The list below contains some of the most common bankruptcy exemptions provided by the state exemption guidelines in Idaho. While reviewing this list of assets, it is very important that a debtor keep in mind that some of these exemptions may increase in value for those who are married and filing a petition for joint bankruptcy with their spouse. 

It also should be noted that unlike many other states, Idaho has chosen to opt out of the federal bankruptcy exemption rules. Instead, Idaho has created its own set of bankruptcy property exemptions under state law. Accordingly, if a debt intends to file for bankruptcy in Idaho, then they should contact a local bankruptcy lawyer prior to filing since they will already be familiar with the bankruptcy property exemption laws in the state of Idaho. 

The following is a list of some property and assets that may be exempted under Idaho bankruptcy exemptions, such as:

  • The Idaho homestead exemption: According to Idaho bankruptcy exemption guidelines, the Idaho homestead exemption offers a maximum exemption of up to $175,000 in equity for a primary residence or mobile home. In contrast to the bankruptcy property exemptions enacted by other states, Idaho does not adjust this figure in accordance with the number of persons filing for bankruptcy.
    • For instance, whether a debtor files a petition for bankruptcy as a single individual without a family or files a joint petition for bankruptcy with their spouse, the homestead exemption will remain at the maximum amount of $175,000 in equity. In other states, however, the homestead exemption may double in value if a debtor files a joint petition for bankruptcy with their spouse. This is also true under the federal exemption statute.
  • Exemption for motor vehicles: A debtor may be able to claim an exemption of up to $10,000 in value for a single motor vehicle. This means that if a debtor owes more than $10,000 on their motor vehicle, then this exemption can be used to protect their car from seizure by creditors.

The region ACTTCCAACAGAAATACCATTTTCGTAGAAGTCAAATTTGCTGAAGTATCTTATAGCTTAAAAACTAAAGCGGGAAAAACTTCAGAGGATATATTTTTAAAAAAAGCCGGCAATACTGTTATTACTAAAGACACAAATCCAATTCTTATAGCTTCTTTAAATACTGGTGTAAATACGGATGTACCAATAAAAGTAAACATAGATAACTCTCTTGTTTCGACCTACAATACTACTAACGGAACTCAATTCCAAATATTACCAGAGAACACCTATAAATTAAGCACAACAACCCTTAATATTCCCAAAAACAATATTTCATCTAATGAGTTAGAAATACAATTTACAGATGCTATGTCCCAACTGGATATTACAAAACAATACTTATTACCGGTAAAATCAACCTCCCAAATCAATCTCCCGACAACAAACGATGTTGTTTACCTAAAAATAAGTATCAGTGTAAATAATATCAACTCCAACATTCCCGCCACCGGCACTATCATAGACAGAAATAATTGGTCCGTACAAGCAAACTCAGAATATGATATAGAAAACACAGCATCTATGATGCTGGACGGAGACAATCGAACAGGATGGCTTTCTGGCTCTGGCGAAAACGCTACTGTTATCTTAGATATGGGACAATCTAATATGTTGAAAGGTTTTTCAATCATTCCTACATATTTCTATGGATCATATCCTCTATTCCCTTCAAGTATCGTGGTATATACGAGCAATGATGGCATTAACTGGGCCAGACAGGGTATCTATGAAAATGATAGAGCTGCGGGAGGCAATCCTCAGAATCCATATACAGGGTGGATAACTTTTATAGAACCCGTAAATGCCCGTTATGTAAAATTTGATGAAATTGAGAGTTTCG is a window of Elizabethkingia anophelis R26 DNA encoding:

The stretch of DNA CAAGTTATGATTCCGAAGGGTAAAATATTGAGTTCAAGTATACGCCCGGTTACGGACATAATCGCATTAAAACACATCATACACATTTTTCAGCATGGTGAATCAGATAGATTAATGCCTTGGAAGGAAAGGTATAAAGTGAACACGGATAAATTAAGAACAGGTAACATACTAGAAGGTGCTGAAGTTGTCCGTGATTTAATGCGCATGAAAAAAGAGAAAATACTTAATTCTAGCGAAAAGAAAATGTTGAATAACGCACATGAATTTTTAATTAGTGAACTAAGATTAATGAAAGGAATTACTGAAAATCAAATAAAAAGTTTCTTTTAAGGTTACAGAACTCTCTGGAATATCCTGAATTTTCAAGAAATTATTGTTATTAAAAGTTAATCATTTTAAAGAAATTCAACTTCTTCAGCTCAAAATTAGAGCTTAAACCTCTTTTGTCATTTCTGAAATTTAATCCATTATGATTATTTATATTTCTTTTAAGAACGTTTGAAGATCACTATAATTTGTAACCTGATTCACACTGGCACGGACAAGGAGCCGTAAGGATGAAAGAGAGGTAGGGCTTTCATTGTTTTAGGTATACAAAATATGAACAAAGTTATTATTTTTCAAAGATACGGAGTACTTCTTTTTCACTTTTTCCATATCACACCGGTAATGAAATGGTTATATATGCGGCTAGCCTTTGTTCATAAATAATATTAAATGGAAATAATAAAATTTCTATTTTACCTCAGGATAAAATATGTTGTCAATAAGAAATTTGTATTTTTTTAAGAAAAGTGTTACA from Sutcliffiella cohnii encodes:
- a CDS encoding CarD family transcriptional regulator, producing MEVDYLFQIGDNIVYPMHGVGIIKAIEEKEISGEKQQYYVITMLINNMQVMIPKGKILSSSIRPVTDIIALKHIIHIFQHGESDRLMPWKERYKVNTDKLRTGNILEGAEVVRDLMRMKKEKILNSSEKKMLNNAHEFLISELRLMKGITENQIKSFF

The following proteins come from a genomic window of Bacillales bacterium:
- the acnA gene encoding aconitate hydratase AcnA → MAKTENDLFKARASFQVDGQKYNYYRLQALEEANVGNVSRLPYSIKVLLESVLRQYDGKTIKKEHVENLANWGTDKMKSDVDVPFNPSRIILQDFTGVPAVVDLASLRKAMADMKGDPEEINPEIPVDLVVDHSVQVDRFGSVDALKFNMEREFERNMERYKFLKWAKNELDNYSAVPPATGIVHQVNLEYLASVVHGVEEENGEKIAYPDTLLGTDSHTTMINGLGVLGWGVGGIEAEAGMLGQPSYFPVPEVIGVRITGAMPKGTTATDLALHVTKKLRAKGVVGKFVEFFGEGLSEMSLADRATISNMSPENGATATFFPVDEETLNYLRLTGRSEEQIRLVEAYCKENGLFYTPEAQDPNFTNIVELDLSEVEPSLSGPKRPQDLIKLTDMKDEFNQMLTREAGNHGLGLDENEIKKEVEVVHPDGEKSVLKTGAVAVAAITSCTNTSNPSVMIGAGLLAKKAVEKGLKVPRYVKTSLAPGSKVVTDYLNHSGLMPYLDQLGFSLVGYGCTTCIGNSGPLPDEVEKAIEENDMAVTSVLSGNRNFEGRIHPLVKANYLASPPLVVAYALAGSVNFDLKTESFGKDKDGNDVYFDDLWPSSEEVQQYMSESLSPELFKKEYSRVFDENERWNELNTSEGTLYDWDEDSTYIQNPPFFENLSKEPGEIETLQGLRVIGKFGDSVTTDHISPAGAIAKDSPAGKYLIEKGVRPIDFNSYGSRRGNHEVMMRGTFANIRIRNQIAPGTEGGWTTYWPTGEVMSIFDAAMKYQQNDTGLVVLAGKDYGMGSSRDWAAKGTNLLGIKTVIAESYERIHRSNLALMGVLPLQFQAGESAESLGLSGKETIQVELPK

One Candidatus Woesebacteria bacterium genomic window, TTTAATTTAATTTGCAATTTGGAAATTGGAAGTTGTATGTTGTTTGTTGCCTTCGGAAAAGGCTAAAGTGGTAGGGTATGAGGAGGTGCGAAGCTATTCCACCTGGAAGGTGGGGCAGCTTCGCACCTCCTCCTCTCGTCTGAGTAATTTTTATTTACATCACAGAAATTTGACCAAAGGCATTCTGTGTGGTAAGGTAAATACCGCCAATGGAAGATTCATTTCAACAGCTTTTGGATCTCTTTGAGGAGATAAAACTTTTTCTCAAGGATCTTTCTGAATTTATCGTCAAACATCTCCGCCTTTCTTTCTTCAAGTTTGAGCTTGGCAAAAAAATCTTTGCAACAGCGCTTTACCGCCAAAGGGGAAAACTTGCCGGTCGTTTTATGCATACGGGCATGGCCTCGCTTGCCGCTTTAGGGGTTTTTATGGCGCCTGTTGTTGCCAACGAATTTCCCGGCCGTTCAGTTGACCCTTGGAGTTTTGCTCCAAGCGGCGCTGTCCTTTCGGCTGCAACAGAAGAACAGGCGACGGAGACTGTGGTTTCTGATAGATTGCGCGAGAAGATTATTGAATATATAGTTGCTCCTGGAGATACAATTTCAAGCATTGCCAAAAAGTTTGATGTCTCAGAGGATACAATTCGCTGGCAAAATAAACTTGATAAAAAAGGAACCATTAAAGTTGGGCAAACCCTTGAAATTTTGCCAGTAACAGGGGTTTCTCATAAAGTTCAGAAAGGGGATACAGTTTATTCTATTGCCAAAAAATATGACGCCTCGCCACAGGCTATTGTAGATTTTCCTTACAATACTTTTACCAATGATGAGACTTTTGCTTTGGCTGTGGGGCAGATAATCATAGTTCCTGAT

• On the other hand, if a debtor has almost paid off their car or owes less than $10,000, then the bankruptcy trustee appointed to their case can force them to sell their car to pay off their creditors and satisfy their remaining debts.
  • Personal property exemption in Idaho: There are some items of personal property in Idaho that may qualify for an unlimited exemption, such as burial plots, recovery from wrongful death or personal injury lawsuits that is used for support, and medical devices. There are also certain items of personal property that are not eligible for an unlimited exemption, but may qualify for an exemption up to a particular amount. Some items that qualify for this exemption up to a certain amount include:
    • Furniture, household goods, appliances, family heirlooms or portraits, musical instruments, clothes, pets, books, jewelry, crops, firearms, and health aids. Each of these items of property may also have a set limitation placed upon them. For example, the collective amount permitted for jewelry in Idaho is a $1,000 exemption. 
  • Tools of the trade and wage exemptions: Tools of the trade exemption, such as equipment, books, and inventory used to perform a profession or trade, may be protected for up to a value of $10,000. As for the amount of wages that can be garnished, those cannot exceed a value of more than $2,500 in a calendar year.
  • Pension and retirement plan exemption: Certain pension and/or retirement plans may be eligible for an exemption, such as standard IRAs, Roth IRAs, ERISA funds, unemployment compensation, workers’ compensation, welfare benefits, veterans’ benefits, and Social Security benefits. Additionally, some benefits that are given to state workers (e.g., police and firefighters) may also be eligible for an exemption.